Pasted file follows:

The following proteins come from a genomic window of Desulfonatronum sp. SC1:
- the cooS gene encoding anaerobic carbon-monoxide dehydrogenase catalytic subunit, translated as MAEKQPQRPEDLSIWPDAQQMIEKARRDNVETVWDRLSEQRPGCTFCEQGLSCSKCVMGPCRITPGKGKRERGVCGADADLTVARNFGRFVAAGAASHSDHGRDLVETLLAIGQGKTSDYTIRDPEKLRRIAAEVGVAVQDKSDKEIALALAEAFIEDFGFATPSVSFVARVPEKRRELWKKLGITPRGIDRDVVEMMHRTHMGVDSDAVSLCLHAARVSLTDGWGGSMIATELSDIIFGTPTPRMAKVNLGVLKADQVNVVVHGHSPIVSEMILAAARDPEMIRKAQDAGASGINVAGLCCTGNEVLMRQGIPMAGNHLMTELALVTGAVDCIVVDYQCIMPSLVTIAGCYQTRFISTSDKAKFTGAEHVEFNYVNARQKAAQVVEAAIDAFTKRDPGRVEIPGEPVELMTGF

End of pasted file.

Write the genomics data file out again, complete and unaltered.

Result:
The following proteins come from a genomic window of Desulfonatronum sp. SC1:
- the cooS gene encoding anaerobic carbon-monoxide dehydrogenase catalytic subunit, translated as MAEKQPQRPEDLSIWPDAQQMIEKARRDNVETVWDRLSEQRPGCTFCEQGLSCSKCVMGPCRITPGKGKRERGVCGADADLTVARNFGRFVAAGAASHSDHGRDLVETLLAIGQGKTSDYTIRDPEKLRRIAAEVGVAVQDKSDKEIALALAEAFIEDFGFATPSVSFVARVPEKRRELWKKLGITPRGIDRDVVEMMHRTHMGVDSDAVSLCLHAARVSLTDGWGGSMIATELSDIIFGTPTPRMAKVNLGVLKADQVNVVVHGHSPIVSEMILAAARDPEMIRKAQDAGASGINVAGLCCTGNEVLMRQGIPMAGNHLMTELALVTGAVDCIVVDYQCIMPSLVTIAGCYQTRFISTSDKAKFTGAEHVEFNYVNARQKAAQVVEAAIDAFTKRDPGRVEIPGEPVELMTGF